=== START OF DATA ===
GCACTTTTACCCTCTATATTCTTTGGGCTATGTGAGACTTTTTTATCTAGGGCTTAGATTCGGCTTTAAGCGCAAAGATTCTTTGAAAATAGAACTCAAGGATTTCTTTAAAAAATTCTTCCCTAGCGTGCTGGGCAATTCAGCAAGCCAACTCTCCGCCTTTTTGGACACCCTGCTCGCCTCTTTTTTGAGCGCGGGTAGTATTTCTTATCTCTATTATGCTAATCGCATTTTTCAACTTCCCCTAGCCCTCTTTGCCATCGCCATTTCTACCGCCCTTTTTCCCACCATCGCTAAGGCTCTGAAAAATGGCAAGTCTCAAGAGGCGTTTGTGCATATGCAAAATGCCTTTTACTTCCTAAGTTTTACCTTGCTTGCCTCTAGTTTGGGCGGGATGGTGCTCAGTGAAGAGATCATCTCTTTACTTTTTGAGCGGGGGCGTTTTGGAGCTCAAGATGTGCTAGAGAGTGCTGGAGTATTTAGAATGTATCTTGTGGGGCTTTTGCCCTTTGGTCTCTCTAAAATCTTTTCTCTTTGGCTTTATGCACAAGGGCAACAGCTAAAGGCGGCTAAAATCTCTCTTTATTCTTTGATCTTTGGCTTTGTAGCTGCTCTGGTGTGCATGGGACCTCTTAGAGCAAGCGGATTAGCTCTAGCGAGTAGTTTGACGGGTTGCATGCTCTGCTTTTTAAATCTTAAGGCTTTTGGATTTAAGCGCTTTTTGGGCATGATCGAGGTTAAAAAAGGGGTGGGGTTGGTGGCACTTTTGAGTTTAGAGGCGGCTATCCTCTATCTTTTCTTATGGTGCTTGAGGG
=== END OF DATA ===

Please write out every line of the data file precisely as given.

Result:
GCACTTTTACCCTCTATATTCTTTGGGCTATGTGAGACTTTTTTATCTAGGGCTTAGATTCGGCTTTAAGCGCAAAGATTCTTTGAAAATAGAACTCAAGGATTTCTTTAAAAAATTCTTCCCTAGCGTGCTGGGCAATTCAGCAAGCCAACTCTCCGCCTTTTTGGACACCCTGCTCGCCTCTTTTTTGAGCGCGGGTAGTATTTCTTATCTCTATTATGCTAATCGCATTTTTCAACTTCCCCTAGCCCTCTTTGCCATCGCCATTTCTACCGCCCTTTTTCCCACCATCGCTAAGGCTCTGAAAAATGGCAAGTCTCAAGAGGCGTTTGTGCATATGCAAAATGCCTTTTACTTCCTAAGTTTTACCTTGCTTGCCTCTAGTTTGGGCGGGATGGTGCTCAGTGAAGAGATCATCTCTTTACTTTTTGAGCGGGGGCGTTTTGGAGCTCAAGATGTGCTAGAGAGTGCTGGAGTATTTAGAATGTATCTTGTGGGGCTTTTGCCCTTTGGTCTCTCTAAAATCTTTTCTCTTTGGCTTTATGCACAAGGGCAACAGCTAAAGGCGGCTAAAATCTCTCTTTATTCTTTGATCTTTGGCTTTGTAGCTGCTCTGGTGTGCATGGGACCTCTTAGAGCAAGCGGATTAGCTCTAGCGAGTAGTTTGACGGGTTGCATGCTCTGCTTTTTAAATCTTAAGGCTTTTGGATTTAAGCGCTTTTTGGGCATGATCGAGGTTAAAAAAGGGGTGGGGTTGGTGGCACTTTTGAGTTTAGAGGCGGCTATCCTCTATCTTTTCTTATGGTGCTTGAGGG